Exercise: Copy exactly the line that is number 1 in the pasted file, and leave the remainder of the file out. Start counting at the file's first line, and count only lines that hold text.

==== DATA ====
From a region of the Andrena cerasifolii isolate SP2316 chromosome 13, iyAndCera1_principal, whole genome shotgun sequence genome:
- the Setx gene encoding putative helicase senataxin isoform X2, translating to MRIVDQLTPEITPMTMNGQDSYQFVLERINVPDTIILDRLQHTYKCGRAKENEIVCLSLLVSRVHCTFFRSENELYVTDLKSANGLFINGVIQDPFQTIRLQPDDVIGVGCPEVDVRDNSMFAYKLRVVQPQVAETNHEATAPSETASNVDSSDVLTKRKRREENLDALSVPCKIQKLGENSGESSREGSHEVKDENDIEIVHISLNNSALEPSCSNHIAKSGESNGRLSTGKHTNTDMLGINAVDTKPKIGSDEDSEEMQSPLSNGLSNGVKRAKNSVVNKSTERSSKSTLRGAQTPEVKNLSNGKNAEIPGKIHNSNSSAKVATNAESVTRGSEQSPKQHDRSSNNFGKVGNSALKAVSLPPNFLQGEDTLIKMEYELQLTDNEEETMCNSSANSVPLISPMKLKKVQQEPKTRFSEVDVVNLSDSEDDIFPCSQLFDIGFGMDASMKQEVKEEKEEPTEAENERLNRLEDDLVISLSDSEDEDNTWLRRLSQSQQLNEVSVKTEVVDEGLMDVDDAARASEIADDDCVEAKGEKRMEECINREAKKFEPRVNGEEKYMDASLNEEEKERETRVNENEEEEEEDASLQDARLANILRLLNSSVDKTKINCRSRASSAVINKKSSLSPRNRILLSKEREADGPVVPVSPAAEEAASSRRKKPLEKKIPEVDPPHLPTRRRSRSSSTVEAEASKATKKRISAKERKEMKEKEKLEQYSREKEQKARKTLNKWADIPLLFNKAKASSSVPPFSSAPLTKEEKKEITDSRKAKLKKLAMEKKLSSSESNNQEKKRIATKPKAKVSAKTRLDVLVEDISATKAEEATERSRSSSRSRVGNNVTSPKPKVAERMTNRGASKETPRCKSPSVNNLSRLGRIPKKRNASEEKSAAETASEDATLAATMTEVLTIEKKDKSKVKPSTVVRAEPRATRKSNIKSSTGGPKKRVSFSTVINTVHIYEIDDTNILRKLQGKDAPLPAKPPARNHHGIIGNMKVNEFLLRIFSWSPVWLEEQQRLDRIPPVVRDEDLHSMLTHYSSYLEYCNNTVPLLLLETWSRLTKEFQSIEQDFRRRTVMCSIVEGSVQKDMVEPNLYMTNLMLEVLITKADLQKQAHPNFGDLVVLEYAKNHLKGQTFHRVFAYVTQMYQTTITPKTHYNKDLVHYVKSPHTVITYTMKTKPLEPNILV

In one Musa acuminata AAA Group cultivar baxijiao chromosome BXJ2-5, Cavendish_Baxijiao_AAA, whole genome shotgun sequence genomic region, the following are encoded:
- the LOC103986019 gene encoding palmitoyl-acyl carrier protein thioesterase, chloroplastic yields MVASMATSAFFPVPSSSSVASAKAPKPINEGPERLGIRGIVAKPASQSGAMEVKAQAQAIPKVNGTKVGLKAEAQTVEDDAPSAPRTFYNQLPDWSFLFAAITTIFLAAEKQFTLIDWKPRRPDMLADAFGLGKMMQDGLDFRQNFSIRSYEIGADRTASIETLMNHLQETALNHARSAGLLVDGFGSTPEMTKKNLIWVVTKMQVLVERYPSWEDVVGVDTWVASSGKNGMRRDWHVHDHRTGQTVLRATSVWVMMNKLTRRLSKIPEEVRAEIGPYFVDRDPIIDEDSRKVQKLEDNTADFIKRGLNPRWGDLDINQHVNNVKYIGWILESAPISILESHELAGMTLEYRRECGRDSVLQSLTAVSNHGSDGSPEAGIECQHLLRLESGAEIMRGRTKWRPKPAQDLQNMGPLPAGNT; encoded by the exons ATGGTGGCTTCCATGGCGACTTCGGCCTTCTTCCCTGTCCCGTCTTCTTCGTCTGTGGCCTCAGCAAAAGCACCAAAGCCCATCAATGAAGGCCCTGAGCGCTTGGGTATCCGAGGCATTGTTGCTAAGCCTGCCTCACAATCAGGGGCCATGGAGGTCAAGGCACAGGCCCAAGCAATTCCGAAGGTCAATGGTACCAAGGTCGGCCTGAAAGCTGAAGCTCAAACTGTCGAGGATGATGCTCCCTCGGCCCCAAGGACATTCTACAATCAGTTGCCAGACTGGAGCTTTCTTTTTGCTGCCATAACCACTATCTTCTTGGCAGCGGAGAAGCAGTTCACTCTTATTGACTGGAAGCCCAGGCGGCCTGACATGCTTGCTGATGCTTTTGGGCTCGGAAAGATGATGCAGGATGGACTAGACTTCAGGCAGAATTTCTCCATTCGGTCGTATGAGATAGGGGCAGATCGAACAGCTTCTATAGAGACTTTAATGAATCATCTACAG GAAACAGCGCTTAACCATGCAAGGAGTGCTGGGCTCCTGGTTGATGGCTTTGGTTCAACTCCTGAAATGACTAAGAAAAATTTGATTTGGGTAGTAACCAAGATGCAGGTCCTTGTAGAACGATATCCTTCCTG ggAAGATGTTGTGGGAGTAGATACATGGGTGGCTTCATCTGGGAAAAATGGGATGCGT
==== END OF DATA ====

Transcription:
From a region of the Andrena cerasifolii isolate SP2316 chromosome 13, iyAndCera1_principal, whole genome shotgun sequence genome: